Matthew Hoy
By Matthew Hoy on November 25, 2001

The big news Sunday wasn't war in Afghanistan, where Taliban fighters in Konduz were beginning to surrender to Northern Alliance forces. Nor was it holiday travel, military tribunals or the fact that Democrats are still bottling up President Bush's judicial nominees (which should be a major story). Instead, the talk of the Sunday morning news shows was that scientists at Advanced Cell Technology (ACT) in Worcester, Mass., had created a human clone. You can read the U.S. News & World Report story here. On "Meet the Press" this morning, Dr. Michael West, president of ACT, emphasized that they were not planning on creating a cloned human being -- yet.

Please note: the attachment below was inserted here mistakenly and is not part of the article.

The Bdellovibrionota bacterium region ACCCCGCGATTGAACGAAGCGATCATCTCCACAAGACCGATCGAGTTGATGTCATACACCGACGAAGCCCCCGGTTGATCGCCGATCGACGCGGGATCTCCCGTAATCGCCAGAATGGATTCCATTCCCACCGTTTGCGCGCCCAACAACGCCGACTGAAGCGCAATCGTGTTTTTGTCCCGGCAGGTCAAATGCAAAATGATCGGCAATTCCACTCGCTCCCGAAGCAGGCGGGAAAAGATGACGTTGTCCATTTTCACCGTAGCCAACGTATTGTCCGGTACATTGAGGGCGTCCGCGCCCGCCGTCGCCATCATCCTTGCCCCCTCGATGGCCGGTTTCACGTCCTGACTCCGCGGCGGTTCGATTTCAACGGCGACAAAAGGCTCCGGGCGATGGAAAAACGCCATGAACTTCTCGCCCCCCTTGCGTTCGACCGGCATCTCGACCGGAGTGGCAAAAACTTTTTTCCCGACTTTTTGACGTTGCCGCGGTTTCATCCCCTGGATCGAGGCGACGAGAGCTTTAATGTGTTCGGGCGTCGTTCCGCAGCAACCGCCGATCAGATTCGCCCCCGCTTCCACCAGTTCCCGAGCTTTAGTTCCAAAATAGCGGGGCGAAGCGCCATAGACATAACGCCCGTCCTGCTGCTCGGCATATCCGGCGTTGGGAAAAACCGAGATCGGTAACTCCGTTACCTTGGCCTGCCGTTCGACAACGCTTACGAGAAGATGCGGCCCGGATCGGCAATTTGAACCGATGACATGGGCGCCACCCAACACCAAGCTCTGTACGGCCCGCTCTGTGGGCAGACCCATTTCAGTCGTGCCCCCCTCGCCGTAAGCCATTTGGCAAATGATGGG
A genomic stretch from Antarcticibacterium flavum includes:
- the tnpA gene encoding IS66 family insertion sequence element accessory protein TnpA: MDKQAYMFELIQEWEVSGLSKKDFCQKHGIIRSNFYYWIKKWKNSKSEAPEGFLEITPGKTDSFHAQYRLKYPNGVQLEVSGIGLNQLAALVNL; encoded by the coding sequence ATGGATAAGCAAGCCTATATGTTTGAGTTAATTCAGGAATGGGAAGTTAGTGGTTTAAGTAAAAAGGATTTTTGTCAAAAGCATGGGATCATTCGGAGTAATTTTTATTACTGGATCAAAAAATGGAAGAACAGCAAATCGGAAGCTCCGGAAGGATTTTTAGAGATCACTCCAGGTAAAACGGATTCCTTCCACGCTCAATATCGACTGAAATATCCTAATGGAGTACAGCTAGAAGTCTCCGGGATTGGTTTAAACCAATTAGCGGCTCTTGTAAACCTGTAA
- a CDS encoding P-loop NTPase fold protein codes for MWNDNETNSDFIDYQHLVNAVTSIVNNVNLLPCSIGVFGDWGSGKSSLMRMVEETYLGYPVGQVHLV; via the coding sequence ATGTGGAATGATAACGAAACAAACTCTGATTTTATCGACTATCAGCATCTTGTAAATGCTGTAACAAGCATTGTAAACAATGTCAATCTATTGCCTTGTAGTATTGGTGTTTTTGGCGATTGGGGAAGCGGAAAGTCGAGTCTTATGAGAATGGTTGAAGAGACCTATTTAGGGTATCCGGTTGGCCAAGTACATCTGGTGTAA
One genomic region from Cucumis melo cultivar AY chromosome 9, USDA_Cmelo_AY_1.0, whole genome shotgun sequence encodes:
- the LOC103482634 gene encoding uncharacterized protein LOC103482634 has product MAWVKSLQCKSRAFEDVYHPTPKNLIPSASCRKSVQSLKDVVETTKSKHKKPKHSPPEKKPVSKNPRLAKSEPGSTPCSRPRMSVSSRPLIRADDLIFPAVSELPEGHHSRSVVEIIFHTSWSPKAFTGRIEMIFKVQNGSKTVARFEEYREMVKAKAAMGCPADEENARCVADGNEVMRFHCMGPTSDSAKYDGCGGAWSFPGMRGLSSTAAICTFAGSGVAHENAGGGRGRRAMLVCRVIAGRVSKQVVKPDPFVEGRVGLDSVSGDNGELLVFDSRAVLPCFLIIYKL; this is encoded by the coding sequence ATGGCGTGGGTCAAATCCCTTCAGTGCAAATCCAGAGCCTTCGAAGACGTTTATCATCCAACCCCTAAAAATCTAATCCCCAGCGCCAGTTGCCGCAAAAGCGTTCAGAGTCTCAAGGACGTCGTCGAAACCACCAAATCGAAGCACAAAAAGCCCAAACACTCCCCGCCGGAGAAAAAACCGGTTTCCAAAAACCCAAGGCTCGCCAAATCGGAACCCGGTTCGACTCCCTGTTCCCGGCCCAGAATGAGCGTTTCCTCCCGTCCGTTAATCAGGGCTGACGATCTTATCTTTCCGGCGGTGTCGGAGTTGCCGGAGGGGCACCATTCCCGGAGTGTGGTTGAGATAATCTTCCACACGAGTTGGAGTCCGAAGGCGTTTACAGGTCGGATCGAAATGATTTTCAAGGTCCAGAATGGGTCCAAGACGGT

"And indeed, there is nothing to prevent people right now in the United States from doing that, except for one major point, and that's that the Food and Drug Administration, by law, regulates the reproductive uses of cloning, so that they would be breaking regulations with the Food and Drug Administration if you tried to clone a human being today," West said. A complete transcript of the interview can be found here.

There is a regulation that would stop the cloning of humans. I feel very relieved now. I guess that "The Boys from Brazil" was just way-out wacko science fiction.